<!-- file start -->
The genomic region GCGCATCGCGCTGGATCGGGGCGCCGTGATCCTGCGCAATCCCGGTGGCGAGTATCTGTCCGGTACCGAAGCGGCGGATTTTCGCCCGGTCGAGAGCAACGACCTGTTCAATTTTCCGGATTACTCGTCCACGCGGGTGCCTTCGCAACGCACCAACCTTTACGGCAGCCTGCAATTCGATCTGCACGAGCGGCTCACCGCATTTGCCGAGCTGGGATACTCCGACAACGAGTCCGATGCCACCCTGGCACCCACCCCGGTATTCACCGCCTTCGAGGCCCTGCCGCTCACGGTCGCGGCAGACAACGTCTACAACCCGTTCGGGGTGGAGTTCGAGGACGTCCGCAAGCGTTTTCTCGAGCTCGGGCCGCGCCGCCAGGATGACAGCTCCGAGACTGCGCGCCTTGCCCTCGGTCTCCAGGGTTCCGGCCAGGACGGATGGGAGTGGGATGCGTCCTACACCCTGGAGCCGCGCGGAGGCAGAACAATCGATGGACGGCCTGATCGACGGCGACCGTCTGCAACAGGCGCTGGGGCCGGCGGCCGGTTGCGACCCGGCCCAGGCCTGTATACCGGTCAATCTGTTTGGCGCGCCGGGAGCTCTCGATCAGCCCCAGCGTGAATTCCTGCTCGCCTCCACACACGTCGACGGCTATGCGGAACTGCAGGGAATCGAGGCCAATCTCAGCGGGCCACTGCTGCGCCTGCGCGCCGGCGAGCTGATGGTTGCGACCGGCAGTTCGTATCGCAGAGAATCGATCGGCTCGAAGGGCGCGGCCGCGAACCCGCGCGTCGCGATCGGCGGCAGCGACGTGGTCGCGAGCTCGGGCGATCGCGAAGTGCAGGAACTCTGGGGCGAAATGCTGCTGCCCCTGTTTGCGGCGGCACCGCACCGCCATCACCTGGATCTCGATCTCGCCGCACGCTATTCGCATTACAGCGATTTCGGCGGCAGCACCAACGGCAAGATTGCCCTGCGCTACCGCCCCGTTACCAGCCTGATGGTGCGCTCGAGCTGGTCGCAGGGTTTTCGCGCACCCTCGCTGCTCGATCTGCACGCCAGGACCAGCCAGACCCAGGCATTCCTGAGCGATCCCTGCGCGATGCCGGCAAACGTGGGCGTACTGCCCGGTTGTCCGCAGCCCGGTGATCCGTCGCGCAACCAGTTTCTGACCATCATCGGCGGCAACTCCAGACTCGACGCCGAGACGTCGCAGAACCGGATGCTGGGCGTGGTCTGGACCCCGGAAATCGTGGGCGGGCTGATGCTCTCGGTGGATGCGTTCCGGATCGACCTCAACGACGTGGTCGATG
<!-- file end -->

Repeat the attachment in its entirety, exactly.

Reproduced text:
The genomic region GCGCATCGCGCTGGATCGGGGCGCCGTGATCCTGCGCAATCCCGGTGGCGAGTATCTGTCCGGTACCGAAGCGGCGGATTTTCGCCCGGTCGAGAGCAACGACCTGTTCAATTTTCCGGATTACTCGTCCACGCGGGTGCCTTCGCAACGCACCAACCTTTACGGCAGCCTGCAATTCGATCTGCACGAGCGGCTCACCGCATTTGCCGAGCTGGGATACTCCGACAACGAGTCCGATGCCACCCTGGCACCCACCCCGGTATTCACCGCCTTCGAGGCCCTGCCGCTCACGGTCGCGGCAGACAACGTCTACAACCCGTTCGGGGTGGAGTTCGAGGACGTCCGCAAGCGTTTTCTCGAGCTCGGGCCGCGCCGCCAGGATGACAGCTCCGAGACTGCGCGCCTTGCCCTCGGTCTCCAGGGTTCCGGCCAGGACGGATGGGAGTGGGATGCGTCCTACACCCTGGAGCCGCGCGGAGGCAGAACAATCGATGGACGGCCTGATCGACGGCGACCGTCTGCAACAGGCGCTGGGGCCGGCGGCCGGTTGCGACCCGGCCCAGGCCTGTATACCGGTCAATCTGTTTGGCGCGCCGGGAGCTCTCGATCAGCCCCAGCGTGAATTCCTGCTCGCCTCCACACACGTCGACGGCTATGCGGAACTGCAGGGAATCGAGGCCAATCTCAGCGGGCCACTGCTGCGCCTGCGCGCCGGCGAGCTGATGGTTGCGACCGGCAGTTCGTATCGCAGAGAATCGATCGGCTCGAAGGGCGCGGCCGCGAACCCGCGCGTCGCGATCGGCGGCAGCGACGTGGTCGCGAGCTCGGGCGATCGCGAAGTGCAGGAACTCTGGGGCGAAATGCTGCTGCCCCTGTTTGCGGCGGCACCGCACCGCCATCACCTGGATCTCGATCTCGCCGCACGCTATTCGCATTACAGCGATTTCGGCGGCAGCACCAACGGCAAGATTGCCCTGCGCTACCGCCCCGTTACCAGCCTGATGGTGCGCTCGAGCTGGTCGCAGGGTTTTCGCGCACCCTCGCTGCTCGATCTGCACGCCAGGACCAGCCAGACCCAGGCATTCCTGAGCGATCCCTGCGCGATGCCGGCAAACGTGGGCGTACTGCCCGGTTGTCCGCAGCCCGGTGATCCGTCGCGCAACCAGTTTCTGACCATCATCGGCGGCAACTCCAGACTCGACGCCGAGACGTCGCAGAACCGGATGCTGGGCGTGGTCTGGACCCCGGAAATCGTGGGCGGGCTGATGCTCTCGGTGGATGCGTTCCGGATCGACCTCAACGACGTGGTCGATG